3LAU FT. BRIGHT LIGHTS - HOW YOU LOVE ME
Anthony, explain seventeenth century devotional poetry to this fellow.
Crystal Leww: This week started with us covering a Duke Dumont single with an uncredited Yolanda Quartey. You can compare and contrast her experience with that of Bright Lights. EDM’s definitely not perfect at crediting vocalists, but there’s something to be said about how Bright Lights, after years of penning pop songs, has been able to spin her (credited) vocal work with EDM heavy-hitters like Zedd, Hardwell, Porter Robinson, and Savoy into a massive tour with the latter. She’s become an invaluable voice in the genre, much like Matthew Koma, with a string of feature credits that are truly enviable. 3LAU’s production on “How You Love Me” is fine; it’s pretty typical as far as EDM songs go, but Bright Lights brings this to life with all her girly-ass energy, pleading with the object of her desires with the life-or-death intensity that something like this deserves. I don’t care about whether or not the synths read as aggressive, the fact that Bright Lights is credited, celebrated, and vital to this makes this, not "I Got U" or "I Wanna Feel," the girliest shit on Seattle dance radio right now.
Anthony Easton: ‘This is like 16th and 17th century English sonnets and devotional poetry—more about the rhetorical strategies of form and culture and less about the subject at hand; more about the idea of love and less about love itself. Sometimes this provides fascinating examples of self-hood. Sometimes its just boring solipsism. These strategies fail here.
John Seroff: Spotify frontlists this as song number four on the sixty-five track album comp “Future Trance, Volume 68”. Given the mechanical nature of this exercise, its throbbing lack of definition, shmaltzy vocals and woodpeckering dopplegänger beats, I suspect that perched on the lips of that xeroxed beast is the best place for it.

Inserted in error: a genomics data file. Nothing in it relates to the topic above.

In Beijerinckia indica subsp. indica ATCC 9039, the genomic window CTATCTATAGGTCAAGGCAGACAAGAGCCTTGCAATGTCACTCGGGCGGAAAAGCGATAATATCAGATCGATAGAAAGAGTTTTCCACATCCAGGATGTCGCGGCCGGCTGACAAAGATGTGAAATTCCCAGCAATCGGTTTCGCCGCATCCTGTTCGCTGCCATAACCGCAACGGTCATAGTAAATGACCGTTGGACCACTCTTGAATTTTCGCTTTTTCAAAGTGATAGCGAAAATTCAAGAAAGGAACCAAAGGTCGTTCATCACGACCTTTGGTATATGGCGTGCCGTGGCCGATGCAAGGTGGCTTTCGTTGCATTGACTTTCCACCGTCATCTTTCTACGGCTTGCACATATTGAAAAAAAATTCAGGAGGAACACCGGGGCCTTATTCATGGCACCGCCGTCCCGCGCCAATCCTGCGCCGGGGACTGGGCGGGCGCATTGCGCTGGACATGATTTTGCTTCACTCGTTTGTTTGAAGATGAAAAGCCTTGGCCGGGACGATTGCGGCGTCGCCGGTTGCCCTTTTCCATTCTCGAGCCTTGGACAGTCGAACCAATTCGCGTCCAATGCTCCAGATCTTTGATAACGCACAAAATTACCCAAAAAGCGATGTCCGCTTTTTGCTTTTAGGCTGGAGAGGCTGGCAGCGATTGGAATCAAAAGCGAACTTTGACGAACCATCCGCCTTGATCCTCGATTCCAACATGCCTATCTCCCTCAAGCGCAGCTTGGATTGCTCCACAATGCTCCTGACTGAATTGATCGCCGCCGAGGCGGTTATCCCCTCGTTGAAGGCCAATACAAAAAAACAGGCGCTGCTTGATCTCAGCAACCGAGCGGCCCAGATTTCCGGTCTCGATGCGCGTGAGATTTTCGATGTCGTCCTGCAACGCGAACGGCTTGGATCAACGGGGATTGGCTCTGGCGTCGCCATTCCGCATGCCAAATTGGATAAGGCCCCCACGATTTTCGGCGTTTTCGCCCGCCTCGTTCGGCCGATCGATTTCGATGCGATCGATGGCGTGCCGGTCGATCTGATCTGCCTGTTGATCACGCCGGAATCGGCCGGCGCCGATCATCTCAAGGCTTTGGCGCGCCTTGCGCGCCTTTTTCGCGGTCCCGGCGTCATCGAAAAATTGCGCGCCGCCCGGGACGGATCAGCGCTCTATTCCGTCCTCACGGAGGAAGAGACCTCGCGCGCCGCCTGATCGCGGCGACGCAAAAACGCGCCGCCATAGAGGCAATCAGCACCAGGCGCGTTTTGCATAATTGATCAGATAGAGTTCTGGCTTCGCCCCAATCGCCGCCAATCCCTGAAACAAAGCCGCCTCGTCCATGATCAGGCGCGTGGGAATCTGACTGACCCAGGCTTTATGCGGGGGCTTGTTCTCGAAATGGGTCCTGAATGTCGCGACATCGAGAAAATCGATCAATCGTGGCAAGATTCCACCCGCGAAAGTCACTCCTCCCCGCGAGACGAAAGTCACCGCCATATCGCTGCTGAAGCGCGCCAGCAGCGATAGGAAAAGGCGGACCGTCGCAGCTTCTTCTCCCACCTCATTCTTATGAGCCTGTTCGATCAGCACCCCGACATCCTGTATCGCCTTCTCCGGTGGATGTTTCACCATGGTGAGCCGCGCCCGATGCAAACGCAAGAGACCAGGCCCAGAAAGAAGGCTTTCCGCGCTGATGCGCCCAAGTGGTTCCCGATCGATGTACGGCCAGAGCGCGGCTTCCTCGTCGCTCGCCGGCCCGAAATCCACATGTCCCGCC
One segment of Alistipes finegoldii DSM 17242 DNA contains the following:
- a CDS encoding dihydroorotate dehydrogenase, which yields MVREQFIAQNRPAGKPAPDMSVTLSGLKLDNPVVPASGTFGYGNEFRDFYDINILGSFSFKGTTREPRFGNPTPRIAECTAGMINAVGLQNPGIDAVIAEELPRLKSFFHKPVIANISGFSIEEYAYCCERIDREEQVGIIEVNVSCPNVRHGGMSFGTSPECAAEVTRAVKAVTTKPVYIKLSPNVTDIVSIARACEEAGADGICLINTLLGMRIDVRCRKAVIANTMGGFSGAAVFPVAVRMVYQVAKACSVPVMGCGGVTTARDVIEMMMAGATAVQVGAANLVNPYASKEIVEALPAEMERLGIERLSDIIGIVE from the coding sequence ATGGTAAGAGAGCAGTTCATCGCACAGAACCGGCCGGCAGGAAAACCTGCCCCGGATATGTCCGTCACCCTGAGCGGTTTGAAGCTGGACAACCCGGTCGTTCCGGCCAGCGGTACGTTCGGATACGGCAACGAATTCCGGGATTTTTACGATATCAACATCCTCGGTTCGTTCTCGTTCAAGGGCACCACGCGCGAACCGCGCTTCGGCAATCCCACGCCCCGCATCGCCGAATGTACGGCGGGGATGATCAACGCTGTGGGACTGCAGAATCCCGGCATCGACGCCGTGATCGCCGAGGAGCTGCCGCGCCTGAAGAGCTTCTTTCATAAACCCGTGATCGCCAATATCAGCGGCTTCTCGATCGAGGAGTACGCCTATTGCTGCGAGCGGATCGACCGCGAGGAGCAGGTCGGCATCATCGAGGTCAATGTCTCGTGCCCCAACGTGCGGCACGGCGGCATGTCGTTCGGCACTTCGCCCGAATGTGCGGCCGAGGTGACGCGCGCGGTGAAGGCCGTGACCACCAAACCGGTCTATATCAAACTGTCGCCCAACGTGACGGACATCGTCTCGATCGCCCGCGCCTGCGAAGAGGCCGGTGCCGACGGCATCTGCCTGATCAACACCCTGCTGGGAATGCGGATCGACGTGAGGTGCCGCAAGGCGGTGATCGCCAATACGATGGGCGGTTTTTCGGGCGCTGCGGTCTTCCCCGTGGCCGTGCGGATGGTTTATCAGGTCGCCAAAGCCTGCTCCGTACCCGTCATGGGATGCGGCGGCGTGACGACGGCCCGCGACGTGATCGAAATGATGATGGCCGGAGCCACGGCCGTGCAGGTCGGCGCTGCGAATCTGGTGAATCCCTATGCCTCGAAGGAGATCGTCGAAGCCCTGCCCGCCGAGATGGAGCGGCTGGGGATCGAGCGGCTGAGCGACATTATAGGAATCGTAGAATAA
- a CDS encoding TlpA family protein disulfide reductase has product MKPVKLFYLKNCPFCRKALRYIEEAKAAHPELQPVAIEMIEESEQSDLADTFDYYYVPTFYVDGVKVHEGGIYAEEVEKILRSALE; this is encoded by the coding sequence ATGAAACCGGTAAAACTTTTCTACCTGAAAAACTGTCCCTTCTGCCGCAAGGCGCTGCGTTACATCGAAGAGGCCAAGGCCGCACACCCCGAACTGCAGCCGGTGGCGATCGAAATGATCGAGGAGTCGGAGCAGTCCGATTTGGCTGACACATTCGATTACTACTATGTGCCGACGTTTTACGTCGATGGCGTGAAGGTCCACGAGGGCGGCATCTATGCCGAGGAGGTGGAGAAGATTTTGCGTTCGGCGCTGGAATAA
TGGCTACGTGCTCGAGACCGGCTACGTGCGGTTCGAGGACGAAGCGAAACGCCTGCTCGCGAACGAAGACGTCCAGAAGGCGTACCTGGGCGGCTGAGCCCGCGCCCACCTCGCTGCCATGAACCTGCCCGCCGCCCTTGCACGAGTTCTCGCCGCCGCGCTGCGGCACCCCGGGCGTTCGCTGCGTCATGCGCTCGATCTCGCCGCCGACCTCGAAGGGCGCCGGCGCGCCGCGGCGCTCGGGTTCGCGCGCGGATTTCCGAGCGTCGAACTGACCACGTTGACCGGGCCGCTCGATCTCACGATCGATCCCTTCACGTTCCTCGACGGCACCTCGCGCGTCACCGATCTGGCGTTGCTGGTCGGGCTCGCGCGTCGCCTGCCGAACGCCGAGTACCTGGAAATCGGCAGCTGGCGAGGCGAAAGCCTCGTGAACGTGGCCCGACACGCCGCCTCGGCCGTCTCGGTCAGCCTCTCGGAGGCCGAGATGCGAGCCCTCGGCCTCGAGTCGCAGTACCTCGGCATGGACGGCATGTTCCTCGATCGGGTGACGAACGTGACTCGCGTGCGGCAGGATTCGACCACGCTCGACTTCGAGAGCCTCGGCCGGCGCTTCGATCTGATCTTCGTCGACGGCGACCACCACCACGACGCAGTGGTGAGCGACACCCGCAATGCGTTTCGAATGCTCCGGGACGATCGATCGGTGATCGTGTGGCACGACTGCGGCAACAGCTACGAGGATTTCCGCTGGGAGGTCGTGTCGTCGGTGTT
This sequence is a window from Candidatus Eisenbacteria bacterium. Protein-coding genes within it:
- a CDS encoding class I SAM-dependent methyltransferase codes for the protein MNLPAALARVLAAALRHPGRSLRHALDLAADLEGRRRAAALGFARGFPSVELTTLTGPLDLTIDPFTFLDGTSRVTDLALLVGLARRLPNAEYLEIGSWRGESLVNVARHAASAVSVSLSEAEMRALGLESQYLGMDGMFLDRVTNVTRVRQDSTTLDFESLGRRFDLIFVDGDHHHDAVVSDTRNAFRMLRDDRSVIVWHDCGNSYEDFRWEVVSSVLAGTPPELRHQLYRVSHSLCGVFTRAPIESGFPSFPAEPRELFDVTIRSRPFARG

Alfred Soto: Not a single sound you’ve haven’t heard and many sounds you will again.
Katherine St Asaph: Maybe I was wrong about that Tinashe song. Here’s another sound to go with half-heartedly pretending to be in love.
Scott Mildenhall: The sound of banging resignation, a pummeling sorrow akin to Cedric Gervais’ “Summertime Sadness” remix, only with a distinctly indistinctive vocal making an open-ended plea/threat more suited to the ominous. Were there a better match between each part 3LAU might be on to something; as is it’s somewhat aimless.
Brad Shoup: I feel like you could make a top-notch Eurodance children’s book out of this.
Mark Sinker: So I’m cosigning all manner of TSJ-hoisted nonsense because I’ve been elsewhere while everyone did time getting jaded at it all. And here’s some more, because I can’t help that: straight from the small and secret uncanny valley that divides goth-tinted shoegaze from arena Eurobosh.